Date: Sunday, November 18, 2007
Speaker: Jim Davis
Jim Davis is a Ph.D. candidate at the University of Utah. He holds a M.S. from New Mexico State University and B.S. from Texas A&M University. For ten years he was an instructor and lecturer at the University of Utah, Salt Lake Community College and New Mexico State University, teaching 46 courses in earth systems sciences and cultural geography. He has also worked as a traveling lecturer, teaching in Antarctica and the Arctic, and as a researcher for the U.S. Environmental Protection Agency. His graduate research focuses on the use of both terrestrial and aquatic organisms for environmental assessment and historical reconstruction in desert landscapes. The last seven months Jim has worked as a geologist for the Utah Geological Survey.
“Over geologic time, Utah has experienced a variety of climates from equatorial to icehouse. Even in very recent geologic history, during the last ice age, Utah’s temperatures were 10-15ºF degrees colder, our mountains were glaciated, and Salt Lake City was below nearly a thousand feet of water. Since then, Utah has entered a hotter and dryer era that is a part of a cycle that many scientists believe is caused by oscillations in the Earth-Sun relationship. In these times of increasing greenhouse gases and global warming we will consider the climates of Utah’s past, recent trends, potential future scenarios, and how these changes compare to the natural variability of Earth’s climatic system.”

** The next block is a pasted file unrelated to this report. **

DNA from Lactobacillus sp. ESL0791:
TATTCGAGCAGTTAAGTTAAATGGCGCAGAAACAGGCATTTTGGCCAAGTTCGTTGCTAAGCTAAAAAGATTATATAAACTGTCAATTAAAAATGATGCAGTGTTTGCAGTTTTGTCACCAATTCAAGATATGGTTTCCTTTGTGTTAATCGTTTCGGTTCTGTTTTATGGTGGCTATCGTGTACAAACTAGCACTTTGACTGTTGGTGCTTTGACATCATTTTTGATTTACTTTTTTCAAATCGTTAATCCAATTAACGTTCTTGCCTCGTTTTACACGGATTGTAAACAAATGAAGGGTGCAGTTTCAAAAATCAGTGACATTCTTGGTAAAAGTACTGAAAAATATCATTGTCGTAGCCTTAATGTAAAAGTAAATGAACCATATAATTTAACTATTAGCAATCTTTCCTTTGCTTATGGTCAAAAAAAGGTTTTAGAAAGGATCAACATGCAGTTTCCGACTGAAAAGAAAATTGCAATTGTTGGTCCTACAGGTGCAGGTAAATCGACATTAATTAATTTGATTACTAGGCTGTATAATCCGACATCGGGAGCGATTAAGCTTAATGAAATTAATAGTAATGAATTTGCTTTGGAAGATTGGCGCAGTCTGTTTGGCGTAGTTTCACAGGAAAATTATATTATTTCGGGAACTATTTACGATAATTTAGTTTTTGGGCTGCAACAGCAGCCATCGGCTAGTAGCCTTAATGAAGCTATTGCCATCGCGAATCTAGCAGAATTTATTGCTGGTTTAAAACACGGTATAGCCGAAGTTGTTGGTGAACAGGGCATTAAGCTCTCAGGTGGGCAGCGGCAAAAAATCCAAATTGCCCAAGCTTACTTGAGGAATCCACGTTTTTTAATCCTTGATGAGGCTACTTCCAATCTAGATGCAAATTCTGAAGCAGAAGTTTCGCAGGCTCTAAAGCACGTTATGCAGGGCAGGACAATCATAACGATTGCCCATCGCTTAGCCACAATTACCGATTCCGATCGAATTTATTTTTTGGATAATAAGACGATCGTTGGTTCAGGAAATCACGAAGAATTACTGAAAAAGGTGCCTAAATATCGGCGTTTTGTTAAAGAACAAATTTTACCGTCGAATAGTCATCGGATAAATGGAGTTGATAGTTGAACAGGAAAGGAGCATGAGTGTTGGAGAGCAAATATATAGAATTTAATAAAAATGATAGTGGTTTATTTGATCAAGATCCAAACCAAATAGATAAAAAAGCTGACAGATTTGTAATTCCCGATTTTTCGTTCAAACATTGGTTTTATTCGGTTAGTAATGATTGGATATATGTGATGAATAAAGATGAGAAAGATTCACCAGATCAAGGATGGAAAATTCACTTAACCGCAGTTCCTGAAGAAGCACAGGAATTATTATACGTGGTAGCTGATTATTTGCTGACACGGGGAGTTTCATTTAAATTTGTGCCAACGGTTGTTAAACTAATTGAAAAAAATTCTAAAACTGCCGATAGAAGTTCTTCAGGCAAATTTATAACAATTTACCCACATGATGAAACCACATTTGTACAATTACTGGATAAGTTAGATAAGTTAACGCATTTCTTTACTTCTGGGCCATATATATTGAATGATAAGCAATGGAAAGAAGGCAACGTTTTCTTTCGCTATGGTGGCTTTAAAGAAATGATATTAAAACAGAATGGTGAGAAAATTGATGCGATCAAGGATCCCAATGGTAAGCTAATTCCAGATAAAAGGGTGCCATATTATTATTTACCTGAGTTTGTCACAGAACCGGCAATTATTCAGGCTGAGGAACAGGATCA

Global Warming: Focus on Utah’s Climate, Salt Lake Tribune: http://www.sltrib.com/ci_4142345
US EPA Climate Change: http://www.epa.gov/climatechange/index.html
US EPA Climate Change and Utah: http://yosemite.epa.gov/OAR/globalwarming.nsf/UniqueKeyLookup/SHSU5BWJ38/$File/ut_impct.pdf
Next Generation Earth, Climate Change and Utah: http://www.nextgenerationearth.org/contents/view/55